For the nearly 15 million unemployed Americans who seek the dignity of work and pride of a paycheck, a jobless economic recovery is no recovery at all.
As the Mayors of San Francisco, California, and Providence, Rhode Island, we know intimately that cities are grappling with this reality as unemployment rises, foreclosures increase, and revenues decline. More and more families face the risk of poverty. Cities are taking action to implement their own local economic recovery efforts and looking for federal dollars to help revive the local economy and stimulate job creation. San Francisco and Providence are slowly digging their way out of the economic hole by taking bold steps to create jobs by investing in small business, infrastructure, and 21st-century technologies that will rebuild our tax base, create new jobs and generate economic opportunity.
$5 billion dollars was appropriated for job creation in the Temporary Assistance for Needy Families Emergency Contingency Fund (TANF/ECF) in the original federal stimulus plan allocated and available until September 30, 2010.
In San Francisco, since May 2009, more than 3,800 San Franciscans have been put back to work through the JOBS NOW! federal stimulus program, working in partnership with hundreds of business and non-profit employers to boost our local economic recovery and give hope to many families in challenging economic times.
Similarly, the city of Providence started JobsNow Providence in February 2010, followed by a statewide JobsNow RI program that has seen more than 365 people hired under the federal stimulus program in this short period of time.
But beyond the numbers, there is a human face to this lingering recession, with families across America struggling to make ends meet everyday -- more than 250,000 human faces in 37 states across the United States.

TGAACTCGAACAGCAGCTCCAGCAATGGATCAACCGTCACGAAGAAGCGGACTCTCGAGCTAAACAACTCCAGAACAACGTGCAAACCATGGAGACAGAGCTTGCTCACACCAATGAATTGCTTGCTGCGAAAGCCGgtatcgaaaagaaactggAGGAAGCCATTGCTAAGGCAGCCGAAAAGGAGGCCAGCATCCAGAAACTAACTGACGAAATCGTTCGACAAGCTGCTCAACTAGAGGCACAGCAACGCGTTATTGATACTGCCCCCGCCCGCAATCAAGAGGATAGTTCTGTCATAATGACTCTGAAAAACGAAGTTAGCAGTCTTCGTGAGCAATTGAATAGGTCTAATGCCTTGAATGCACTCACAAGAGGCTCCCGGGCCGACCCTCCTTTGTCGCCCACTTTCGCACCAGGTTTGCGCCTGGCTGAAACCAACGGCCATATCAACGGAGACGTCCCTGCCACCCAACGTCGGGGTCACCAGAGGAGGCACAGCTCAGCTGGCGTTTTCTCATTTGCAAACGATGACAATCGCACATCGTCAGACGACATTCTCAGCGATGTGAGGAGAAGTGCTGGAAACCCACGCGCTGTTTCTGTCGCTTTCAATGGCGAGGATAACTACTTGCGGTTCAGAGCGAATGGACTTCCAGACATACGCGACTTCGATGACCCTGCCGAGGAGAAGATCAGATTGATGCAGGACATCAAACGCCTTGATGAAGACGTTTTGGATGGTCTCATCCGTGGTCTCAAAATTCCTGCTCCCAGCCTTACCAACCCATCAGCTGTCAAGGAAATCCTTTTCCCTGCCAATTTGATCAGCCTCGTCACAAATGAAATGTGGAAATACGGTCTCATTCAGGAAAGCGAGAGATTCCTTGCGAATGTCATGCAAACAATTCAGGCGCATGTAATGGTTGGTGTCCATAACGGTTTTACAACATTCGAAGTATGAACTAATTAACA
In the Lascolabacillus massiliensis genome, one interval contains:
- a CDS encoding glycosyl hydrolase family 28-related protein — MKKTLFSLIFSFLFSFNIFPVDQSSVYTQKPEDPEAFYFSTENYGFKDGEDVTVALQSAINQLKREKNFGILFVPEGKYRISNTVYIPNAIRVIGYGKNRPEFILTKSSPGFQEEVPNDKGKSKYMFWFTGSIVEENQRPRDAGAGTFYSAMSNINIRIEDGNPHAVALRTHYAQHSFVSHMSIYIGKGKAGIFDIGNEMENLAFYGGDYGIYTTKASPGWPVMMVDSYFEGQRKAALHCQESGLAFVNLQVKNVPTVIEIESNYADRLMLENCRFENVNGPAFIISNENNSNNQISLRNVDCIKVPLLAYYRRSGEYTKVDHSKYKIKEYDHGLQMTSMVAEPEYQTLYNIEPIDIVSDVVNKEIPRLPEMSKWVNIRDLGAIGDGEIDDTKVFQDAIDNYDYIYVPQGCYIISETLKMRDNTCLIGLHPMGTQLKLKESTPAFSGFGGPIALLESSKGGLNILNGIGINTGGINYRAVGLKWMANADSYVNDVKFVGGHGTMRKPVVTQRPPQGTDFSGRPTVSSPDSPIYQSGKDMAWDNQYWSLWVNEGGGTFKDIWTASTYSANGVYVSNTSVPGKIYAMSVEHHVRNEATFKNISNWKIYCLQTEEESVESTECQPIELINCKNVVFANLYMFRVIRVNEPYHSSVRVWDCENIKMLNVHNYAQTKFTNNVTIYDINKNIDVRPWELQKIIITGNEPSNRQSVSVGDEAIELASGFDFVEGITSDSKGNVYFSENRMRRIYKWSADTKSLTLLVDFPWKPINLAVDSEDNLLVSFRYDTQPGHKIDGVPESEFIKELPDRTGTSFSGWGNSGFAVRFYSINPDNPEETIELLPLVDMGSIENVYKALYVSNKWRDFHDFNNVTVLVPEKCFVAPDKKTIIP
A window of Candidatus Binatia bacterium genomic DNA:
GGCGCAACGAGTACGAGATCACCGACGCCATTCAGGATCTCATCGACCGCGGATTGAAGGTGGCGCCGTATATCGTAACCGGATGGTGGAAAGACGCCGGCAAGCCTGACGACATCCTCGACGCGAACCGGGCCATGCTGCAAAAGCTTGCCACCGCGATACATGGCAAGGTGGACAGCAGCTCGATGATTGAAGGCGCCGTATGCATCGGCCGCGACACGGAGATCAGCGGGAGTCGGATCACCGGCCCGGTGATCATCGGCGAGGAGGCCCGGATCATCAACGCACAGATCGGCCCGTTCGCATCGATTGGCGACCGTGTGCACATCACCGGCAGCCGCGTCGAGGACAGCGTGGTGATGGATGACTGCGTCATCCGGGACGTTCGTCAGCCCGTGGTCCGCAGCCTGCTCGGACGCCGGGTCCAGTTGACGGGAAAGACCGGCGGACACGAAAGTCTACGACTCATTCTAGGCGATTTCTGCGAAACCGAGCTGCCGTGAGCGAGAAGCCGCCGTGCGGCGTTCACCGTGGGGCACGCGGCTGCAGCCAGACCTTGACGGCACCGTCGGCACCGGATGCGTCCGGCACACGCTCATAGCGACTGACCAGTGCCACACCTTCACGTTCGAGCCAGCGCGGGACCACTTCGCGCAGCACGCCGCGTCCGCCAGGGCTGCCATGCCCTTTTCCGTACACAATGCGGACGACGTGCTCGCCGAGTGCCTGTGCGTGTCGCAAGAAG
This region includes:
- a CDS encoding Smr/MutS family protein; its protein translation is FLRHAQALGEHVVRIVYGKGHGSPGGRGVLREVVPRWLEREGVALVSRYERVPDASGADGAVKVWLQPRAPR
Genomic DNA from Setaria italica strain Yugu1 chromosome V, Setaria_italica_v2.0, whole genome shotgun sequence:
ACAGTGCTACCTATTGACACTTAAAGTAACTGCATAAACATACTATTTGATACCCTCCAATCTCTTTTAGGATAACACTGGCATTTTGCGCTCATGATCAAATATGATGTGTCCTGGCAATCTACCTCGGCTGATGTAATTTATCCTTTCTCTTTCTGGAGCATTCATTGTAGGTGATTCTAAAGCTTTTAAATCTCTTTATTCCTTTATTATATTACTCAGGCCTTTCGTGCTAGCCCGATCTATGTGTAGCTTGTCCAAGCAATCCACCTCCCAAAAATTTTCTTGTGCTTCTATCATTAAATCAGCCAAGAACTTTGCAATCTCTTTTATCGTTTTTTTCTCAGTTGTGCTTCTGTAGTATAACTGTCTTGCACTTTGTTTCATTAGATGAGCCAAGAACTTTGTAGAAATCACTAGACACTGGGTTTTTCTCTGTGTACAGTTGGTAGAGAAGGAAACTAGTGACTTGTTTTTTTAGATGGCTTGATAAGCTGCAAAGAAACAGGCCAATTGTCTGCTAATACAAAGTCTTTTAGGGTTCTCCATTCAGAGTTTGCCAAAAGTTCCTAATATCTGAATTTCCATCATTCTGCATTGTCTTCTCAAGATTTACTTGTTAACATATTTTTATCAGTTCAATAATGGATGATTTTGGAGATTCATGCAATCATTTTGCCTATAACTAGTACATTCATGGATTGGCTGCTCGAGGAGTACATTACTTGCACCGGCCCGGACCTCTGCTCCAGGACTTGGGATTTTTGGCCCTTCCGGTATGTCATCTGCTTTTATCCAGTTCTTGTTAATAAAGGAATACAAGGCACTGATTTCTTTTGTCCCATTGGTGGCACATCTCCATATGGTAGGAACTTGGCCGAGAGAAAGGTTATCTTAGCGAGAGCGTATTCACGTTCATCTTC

This is not just a San Francisco or Providence program. Programs like San Francisco JOBS NOW! and JobsNow Providence are working around California and Rhode Island and other cities and states across this country. As a result of this federal stimulus funding, hundreds of thousands of Americans who would otherwise join the unemployment rolls are supporting their families and local businesses are continuing to thrive.
But our success locally in putting San Francisco and Providence residents back to work could come to an end as stimulus funding is set to expire on September 30, 2010. If this TANF/ECF funding is not extended, more than a quarter of a million families across the United States are at risk of falling into unemployment again.
The U.S. Department of Health and Human Services reports that $4.23 billion in TANF/ECF applications have been approved, including $1.038 billion approved for subsidized employment for 37 states. By formula, Rhode Island is allowed to apply for up to $47 million, and to date, the state has been approved for more than $6 million in wage subsidy funds. But it is unlikely employers will come close to using all of the approved funding in time and will put Rhode Island and many other states in the regrettable position of having to return dollars approved for private sector wage reimbursement back to the federal government.
Democrats and Republicans alike know that keeping people working is far better for our economy and for our local communities than pushing people into unemployment again. San Francisco and Providence and many other communities have leveraged these federal stimulus dollars to put people back to work, exactly as intended. This is a federal stimulus program that works.
We cannot afford a new surge in our national unemployment rate. When Congress returns from its August recess, it must act quickly to extend TANF/ECF to ensure that employers have enough time to expend all funds approved to the states.
We call on both political parties in Congress to do what needs to be done to extend this program so we can put Americans back to work.